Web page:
As I see it we have a choice. On the one hand we should not allow these people anywhere near the ‘red button’ and on the other hand there is a certain reassurance in knowing we have the best deterrent force on the planet.

We left the EU to become masters of our own destiny and as long as there is leadership who pose any threat whatsoever to world peace and God knows the US is pushing Russia and China to the limit these days, I want to know that my country will not have to lay belly up and exposed without the ability to effectively defend itself.

It is not a satisfactory situation by any stretch of the imagination but until we have a new breed of global leadership, who are not in the pockets of financiers and corporations and who accept and admit to the mess we are in, from environmental disaster to religious manipulation and constant warfare, we must be able to stand our ground and Trident fits this bill.

Whilst global banking sprint from one form of financial abuse to another, wrecking the lives of millions in the process and without any form of remorse or change of direction, the same cannot be said of our submarine programme.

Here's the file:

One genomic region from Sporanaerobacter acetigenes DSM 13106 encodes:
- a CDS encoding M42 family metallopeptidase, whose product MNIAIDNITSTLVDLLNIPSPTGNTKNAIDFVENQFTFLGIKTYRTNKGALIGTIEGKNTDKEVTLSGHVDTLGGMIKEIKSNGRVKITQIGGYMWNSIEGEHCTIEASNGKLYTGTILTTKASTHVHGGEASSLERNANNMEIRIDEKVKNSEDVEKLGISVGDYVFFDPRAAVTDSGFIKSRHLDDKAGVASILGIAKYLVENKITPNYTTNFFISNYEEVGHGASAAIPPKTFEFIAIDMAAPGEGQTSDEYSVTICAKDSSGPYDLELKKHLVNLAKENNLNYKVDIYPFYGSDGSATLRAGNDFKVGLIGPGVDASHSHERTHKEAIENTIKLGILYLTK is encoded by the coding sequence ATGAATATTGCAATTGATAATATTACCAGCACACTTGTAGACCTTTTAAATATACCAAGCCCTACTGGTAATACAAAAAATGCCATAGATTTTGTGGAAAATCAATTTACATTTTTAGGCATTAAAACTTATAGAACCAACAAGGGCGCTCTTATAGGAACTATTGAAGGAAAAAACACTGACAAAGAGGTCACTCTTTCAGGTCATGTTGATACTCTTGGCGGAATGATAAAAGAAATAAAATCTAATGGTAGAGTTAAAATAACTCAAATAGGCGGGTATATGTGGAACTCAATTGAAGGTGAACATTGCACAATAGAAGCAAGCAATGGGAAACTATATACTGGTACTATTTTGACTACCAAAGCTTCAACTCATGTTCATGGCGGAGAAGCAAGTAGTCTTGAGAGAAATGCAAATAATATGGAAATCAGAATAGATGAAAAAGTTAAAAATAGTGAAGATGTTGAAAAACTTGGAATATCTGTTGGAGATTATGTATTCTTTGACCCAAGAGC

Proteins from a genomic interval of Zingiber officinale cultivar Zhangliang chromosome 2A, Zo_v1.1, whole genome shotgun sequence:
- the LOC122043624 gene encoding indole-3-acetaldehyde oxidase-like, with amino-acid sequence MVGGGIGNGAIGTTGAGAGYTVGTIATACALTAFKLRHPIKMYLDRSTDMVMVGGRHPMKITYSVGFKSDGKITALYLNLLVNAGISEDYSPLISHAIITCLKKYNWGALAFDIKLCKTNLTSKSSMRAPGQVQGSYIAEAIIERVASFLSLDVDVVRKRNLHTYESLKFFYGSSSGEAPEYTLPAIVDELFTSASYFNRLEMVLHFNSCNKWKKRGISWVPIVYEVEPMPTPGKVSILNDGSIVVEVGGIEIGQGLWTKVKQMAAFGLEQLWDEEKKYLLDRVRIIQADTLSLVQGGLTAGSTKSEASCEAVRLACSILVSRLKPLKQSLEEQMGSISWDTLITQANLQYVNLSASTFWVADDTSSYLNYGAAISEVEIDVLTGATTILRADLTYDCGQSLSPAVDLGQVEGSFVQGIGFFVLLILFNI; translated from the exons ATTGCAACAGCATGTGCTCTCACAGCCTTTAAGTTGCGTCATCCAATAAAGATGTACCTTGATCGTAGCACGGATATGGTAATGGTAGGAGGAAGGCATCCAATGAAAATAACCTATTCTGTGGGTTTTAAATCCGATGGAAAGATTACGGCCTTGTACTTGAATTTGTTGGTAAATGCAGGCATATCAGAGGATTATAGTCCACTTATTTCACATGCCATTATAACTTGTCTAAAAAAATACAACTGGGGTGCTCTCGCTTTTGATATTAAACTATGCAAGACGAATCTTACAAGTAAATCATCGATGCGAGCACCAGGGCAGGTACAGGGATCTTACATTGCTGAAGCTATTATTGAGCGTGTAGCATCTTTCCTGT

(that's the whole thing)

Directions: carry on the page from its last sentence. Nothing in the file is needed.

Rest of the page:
Apart from the amusing stories above and the tragic experience of my cousin, which illustrate mistakes and human error, our Trident force act with utmost integrity and without the slightest hint of abuse or threat to world peace.

With what is now unfolding in Turkey we should feel confident we live in a Society where the silent professionals have not distressed the innocent and certainly have not cost the taxpayer anywhere remotely near what the toxic banking system has and still is costing us.

We do not live in a perfect world but to act responsibly with this devastating capability is something Britain can hold its head up high to and pray we find new leadership who also reflects that level of integrity and will work to its eventual abolition.

Until the next time.


Thinking from his Book: Global Magna Carta. Returning Power to the 99% . . . If They Want It! By J T Coombes